By Jerry Rogers

After blasting the deep-seated cronyism of the Obama administration for over six years, some in the GOP Establishment have resurrected their own crony power play. A billionaire businessman is asking the government – and his friends in the GOP – to criminalize his potential competition. And, Rep. Jason Chaffetz, R-Utah, has – once again – jumped at the chance to help him. You see, this crony monstrosity had all but died in the lame-duck session of the last Congress. However, rather than get to fixing what is broken with our economy, and getting the government out of the business of picking corporate winners and losers, Chaffetz and his GOP allies are promoting crony capitalism at the expense of free enterprise.

Billionaire casino owner Sheldon Adelson tried unsuccessfully to build an online gaming business. After failing to capitalize on the market, his company, Las Vegas Sands, has been arguing that online gaming represents a massive threat to the profitability of land-based casinos. With New Jersey, Delaware and Nevada legalizing online gaming for their residents, the threat appears to be growing. So Mr. Adelson is doing what many billionaire political donors have done all too often – he is asking his friends in government to ban his competitors.

Promising “a full push” for the bill, Chaffetz has reintroduced the Restoration of America’s Wire Act (RAWA) for the 2015 congressional session, and has already been given a March 5 hearing on the legislation. This isn’t the doings of those lefty Pelosi Democrats. No, this is the GOP abandoning its free-market principles to help one guy with deep pockets. Adelson spent $13.2 million on the 2014 elections to help Republicans capture the Senate. More, after bragging that he would “spend whatever it takes” to achieve his goal, Adelson launched a coalition, hired lobbyists to write legislation and got his bill introduced … twice!

RAWA was drafted by one of Adelson’s lawyers and has nothing to do with the existence of online gambling. It exists, and Americans spend billions annually on unregulated overseas gaming sites. This legislation isn’t about safety. Foreign sites operate without child safeguards or financial protections. The legislation is about shielding one billionaire and his business from competition – the epitome of cronyism.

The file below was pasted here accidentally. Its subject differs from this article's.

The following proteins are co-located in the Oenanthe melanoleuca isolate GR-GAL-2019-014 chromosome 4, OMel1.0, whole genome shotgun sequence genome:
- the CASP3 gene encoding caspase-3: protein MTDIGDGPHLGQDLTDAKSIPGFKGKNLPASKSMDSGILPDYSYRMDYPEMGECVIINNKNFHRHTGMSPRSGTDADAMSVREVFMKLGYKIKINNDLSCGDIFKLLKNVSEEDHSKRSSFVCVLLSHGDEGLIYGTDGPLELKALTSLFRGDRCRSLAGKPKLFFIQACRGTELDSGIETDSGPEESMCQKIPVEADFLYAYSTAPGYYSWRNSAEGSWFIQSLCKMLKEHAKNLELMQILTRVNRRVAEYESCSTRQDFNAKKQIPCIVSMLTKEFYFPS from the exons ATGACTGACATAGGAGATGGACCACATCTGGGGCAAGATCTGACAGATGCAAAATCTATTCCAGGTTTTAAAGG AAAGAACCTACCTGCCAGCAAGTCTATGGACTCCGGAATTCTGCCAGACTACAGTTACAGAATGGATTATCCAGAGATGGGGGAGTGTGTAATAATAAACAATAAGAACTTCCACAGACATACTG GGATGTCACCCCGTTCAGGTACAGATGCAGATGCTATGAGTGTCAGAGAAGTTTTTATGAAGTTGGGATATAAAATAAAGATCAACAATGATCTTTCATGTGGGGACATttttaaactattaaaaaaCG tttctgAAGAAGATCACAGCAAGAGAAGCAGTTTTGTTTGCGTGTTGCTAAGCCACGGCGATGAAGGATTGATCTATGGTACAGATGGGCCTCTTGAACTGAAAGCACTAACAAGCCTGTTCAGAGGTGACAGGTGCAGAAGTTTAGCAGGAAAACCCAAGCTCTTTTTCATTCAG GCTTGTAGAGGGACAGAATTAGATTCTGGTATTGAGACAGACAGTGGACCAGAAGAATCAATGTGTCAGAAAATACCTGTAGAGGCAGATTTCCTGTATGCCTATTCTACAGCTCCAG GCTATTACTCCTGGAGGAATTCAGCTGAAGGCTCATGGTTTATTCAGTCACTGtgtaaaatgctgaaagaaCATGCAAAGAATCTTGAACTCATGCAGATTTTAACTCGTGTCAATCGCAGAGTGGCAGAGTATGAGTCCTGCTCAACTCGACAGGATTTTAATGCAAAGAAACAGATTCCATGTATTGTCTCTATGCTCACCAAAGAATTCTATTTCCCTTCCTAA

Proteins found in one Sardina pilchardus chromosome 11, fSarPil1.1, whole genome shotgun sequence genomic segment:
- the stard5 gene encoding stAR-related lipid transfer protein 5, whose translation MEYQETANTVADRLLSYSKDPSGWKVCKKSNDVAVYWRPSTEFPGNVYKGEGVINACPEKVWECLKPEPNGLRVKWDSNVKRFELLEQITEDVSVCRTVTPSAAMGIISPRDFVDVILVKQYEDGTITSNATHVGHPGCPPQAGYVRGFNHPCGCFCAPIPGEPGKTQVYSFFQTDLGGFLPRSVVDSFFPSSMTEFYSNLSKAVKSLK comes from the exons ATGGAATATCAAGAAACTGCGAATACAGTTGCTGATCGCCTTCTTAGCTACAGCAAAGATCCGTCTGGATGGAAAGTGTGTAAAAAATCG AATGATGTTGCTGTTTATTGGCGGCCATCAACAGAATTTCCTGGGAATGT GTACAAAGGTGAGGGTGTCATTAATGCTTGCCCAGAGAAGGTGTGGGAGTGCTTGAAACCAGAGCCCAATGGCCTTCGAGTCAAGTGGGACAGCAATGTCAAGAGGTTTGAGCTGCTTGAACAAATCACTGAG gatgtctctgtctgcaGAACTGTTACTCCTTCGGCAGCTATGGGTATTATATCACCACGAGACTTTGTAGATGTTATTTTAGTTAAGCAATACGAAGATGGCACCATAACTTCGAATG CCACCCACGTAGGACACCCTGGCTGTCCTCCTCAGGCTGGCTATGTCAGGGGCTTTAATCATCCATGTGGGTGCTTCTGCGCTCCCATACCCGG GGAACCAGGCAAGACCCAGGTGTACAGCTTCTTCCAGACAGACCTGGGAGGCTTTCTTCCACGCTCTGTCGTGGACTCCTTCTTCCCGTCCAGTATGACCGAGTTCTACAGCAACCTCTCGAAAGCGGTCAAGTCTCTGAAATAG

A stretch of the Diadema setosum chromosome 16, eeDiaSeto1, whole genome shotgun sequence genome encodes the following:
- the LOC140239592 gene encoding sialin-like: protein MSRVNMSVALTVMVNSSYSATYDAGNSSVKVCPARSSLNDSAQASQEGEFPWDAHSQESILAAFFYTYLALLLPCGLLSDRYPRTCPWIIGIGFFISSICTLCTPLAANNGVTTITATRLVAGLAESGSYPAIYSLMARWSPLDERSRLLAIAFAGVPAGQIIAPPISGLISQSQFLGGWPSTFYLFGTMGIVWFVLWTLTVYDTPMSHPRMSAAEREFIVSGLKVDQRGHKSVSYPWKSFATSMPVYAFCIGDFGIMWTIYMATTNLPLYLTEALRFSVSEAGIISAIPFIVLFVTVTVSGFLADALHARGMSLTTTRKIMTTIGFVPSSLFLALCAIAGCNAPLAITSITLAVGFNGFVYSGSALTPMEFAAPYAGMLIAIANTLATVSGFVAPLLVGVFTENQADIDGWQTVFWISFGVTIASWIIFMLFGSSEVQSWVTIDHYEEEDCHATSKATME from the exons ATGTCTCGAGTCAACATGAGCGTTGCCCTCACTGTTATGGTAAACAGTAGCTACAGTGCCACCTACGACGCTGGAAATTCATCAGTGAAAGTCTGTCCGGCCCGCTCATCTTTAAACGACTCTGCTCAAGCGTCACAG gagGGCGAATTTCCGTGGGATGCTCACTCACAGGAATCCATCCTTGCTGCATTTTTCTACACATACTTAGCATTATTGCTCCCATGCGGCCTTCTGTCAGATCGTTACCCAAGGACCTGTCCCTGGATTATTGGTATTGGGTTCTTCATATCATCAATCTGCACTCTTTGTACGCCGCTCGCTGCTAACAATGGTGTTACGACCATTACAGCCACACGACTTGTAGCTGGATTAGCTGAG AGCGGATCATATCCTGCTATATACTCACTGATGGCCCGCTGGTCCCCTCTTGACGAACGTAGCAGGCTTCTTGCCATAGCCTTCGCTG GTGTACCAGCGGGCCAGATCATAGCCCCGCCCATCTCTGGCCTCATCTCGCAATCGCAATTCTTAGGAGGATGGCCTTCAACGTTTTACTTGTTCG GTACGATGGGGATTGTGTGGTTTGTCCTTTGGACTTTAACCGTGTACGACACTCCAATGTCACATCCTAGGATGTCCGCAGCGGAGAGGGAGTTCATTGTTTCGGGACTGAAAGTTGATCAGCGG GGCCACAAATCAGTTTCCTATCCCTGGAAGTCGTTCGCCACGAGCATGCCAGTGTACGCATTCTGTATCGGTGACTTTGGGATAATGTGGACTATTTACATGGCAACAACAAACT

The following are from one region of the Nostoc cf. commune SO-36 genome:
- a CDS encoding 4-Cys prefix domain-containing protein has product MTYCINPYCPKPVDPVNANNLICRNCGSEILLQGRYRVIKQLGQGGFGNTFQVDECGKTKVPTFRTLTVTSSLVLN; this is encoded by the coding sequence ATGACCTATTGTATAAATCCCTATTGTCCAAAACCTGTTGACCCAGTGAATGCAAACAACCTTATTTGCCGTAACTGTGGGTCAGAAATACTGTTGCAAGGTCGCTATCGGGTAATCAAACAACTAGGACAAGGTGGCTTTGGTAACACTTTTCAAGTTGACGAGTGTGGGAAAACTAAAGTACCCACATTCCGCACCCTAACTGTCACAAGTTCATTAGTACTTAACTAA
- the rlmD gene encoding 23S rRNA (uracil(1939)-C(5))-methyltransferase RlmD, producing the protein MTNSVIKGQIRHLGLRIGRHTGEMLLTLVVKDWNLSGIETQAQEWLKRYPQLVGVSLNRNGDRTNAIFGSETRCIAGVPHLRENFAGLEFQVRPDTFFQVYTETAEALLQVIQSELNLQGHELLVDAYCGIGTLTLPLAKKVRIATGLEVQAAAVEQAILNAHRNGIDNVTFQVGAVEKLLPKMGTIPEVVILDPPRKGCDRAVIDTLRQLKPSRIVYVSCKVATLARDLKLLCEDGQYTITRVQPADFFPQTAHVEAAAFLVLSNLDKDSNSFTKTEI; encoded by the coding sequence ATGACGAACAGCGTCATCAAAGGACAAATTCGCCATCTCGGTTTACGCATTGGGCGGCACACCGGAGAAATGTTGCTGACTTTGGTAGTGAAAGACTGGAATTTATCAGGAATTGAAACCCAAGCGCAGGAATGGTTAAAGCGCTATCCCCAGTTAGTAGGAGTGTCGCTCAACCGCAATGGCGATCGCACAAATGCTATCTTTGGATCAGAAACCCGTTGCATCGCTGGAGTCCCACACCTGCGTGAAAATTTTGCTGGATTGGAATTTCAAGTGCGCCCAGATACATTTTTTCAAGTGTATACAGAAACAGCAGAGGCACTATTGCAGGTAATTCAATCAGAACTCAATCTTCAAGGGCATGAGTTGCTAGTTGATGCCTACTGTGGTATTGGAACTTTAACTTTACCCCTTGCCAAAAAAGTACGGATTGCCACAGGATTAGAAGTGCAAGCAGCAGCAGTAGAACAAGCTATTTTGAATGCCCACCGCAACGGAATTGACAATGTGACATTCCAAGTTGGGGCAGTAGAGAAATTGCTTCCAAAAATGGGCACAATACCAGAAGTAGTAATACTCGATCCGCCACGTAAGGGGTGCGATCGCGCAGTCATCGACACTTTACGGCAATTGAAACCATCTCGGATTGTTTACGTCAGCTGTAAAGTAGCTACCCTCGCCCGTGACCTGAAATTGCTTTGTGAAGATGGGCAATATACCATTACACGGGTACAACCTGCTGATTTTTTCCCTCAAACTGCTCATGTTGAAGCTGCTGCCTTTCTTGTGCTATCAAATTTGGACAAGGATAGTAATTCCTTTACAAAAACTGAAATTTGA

Chaffetz said last session that states wanting to legalize Internet gaming needed to come to Congress for permission. That’s right. Not only is the Chaffetz/Adelson bill a repudiation of the free market, but the crony bill turns federalism on its head. This is big government run amok. It’s government bullying the states.

Conservative opposition to RAWA has been wide, clear, and very loud. ACU’s Dan Schneider has said that “Conservatives don’t have to agree on the value of gambling, but we should agree that it is unwise to use the brute force of the federal government to try to stop states from making their own decisions.” ATR’s Grover Norquist has argued that these decisions are best left in the hands of the states. The Chaffetz bill is at odds with a growing movement in the states to rein in the federal government. State legislators from coast to coast have introduced some 200 bills seeking to invalidate regulations and laws coming out of Washington.

Any Republican who abandons his or her principles to support RAWA will be sacrificing short-term political support for long-term damage to economic liberty. It’s way past time for the GOP to rid its ranks of the poseurs who talk conservative but govern like Democrats. After winning the majority by opposing President Obama’s corporate bailouts and green-energy kickbacks, Republicans need to reject Adelson’s crony power play for good. The Chaffetz bill is not about gambling. It is about undermining federalism and promoting crony capitalism.

Jerry Rogers is vice president at the Institute for Liberty and the founder of Capitol Allies, an independent, nonpartisan effort that promotes entrepreneurship, economic growth and free enterprise.

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